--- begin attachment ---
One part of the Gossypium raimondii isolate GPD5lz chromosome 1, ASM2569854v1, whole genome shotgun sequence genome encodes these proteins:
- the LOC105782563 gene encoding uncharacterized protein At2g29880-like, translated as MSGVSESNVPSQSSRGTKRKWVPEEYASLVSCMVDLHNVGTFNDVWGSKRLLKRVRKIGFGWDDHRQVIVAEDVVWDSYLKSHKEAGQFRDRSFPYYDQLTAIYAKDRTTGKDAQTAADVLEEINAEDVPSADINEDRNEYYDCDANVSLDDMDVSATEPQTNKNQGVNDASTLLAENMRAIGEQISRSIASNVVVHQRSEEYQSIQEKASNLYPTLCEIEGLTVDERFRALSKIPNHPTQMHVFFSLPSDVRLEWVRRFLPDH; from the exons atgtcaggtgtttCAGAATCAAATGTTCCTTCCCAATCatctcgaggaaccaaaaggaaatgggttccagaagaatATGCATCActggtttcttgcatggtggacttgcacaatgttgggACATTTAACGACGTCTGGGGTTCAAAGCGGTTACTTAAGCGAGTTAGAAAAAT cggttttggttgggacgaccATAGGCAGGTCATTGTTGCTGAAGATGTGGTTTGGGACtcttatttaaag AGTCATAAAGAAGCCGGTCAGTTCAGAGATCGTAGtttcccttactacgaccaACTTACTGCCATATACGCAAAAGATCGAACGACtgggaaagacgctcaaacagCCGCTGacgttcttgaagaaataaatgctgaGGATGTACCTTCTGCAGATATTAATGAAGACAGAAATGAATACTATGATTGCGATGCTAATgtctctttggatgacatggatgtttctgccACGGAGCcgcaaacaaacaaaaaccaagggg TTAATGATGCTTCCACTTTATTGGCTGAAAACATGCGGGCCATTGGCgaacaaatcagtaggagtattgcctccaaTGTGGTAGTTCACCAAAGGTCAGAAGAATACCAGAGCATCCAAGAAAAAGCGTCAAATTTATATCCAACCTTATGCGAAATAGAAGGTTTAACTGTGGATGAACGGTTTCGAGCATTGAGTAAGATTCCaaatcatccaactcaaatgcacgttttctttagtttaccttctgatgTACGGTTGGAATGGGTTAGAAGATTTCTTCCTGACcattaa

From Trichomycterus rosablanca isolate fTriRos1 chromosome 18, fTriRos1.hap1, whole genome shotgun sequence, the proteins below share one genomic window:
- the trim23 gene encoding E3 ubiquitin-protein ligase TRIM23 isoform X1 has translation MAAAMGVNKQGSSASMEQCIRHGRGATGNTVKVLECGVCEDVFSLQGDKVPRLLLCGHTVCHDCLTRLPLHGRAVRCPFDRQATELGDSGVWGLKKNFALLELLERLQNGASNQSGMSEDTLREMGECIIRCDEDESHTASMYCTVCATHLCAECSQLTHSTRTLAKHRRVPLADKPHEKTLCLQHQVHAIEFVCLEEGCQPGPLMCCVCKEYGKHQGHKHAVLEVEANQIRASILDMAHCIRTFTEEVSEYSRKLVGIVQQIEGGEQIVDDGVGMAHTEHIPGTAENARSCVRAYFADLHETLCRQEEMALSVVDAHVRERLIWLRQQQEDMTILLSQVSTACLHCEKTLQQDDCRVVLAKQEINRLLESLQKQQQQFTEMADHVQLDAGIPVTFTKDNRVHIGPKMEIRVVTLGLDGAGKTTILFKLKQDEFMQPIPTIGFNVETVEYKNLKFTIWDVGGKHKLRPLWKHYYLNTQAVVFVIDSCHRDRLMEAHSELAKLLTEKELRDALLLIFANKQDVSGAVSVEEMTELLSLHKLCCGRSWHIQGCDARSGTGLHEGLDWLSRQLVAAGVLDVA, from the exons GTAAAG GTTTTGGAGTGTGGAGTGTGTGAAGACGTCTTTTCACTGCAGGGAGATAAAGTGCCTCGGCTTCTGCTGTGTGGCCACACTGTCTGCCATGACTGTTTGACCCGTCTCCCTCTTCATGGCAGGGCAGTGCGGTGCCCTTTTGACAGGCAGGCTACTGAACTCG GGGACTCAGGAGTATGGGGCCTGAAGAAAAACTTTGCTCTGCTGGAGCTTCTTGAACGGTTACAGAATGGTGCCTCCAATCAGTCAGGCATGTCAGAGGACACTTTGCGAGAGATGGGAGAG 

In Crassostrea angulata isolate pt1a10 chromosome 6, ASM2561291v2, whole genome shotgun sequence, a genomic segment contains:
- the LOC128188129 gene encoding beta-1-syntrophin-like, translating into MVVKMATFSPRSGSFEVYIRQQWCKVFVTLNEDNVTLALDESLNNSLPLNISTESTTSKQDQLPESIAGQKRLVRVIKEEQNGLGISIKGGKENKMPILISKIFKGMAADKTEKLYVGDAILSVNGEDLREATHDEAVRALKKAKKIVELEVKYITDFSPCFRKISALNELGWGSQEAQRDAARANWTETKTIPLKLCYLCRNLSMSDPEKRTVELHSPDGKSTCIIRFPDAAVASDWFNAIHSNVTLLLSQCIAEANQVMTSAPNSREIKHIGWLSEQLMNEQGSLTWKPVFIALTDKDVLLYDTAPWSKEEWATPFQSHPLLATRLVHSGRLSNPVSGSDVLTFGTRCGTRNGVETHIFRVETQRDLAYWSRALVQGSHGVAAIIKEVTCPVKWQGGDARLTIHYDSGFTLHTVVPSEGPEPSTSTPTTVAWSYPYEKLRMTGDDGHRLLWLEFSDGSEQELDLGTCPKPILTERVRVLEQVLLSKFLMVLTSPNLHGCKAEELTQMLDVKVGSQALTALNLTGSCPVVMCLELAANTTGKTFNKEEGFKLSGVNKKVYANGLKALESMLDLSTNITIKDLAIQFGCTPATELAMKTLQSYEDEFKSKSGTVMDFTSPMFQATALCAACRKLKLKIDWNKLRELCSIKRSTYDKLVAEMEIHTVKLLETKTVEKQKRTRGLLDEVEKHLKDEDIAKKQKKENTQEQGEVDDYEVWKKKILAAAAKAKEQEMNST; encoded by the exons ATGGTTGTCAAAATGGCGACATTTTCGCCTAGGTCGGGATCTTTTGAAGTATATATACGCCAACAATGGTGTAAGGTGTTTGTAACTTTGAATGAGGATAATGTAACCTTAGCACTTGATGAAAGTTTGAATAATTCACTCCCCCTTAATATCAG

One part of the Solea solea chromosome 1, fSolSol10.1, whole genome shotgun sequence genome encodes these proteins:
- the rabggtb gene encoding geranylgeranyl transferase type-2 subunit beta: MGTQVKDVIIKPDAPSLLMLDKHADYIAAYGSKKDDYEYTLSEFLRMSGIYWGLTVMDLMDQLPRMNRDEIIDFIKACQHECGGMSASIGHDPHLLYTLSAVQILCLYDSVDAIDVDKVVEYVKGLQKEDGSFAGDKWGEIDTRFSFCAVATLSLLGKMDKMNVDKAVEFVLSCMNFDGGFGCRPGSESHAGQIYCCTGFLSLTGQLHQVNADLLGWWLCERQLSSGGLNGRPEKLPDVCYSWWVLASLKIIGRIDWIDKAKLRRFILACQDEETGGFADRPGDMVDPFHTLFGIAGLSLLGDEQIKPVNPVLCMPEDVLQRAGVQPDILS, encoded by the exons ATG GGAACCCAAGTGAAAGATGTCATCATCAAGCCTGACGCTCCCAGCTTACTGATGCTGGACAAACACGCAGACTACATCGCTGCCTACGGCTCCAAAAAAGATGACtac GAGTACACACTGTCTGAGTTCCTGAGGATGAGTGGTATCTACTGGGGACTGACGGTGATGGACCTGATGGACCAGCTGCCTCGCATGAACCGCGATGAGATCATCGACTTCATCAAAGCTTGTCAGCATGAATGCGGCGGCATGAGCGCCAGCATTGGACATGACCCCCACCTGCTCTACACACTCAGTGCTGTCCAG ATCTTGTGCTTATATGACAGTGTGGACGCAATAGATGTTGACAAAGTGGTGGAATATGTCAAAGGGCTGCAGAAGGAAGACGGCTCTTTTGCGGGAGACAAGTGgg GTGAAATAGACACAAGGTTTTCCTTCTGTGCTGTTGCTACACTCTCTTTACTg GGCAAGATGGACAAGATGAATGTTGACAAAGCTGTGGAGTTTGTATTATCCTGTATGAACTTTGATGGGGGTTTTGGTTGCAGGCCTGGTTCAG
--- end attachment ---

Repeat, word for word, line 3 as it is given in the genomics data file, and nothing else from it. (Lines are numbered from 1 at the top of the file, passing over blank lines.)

From Trichomycterus rosablanca isolate fTriRos1 chromosome 18, fTriRos1.hap1, whole genome shotgun sequence, the proteins below share one genomic window: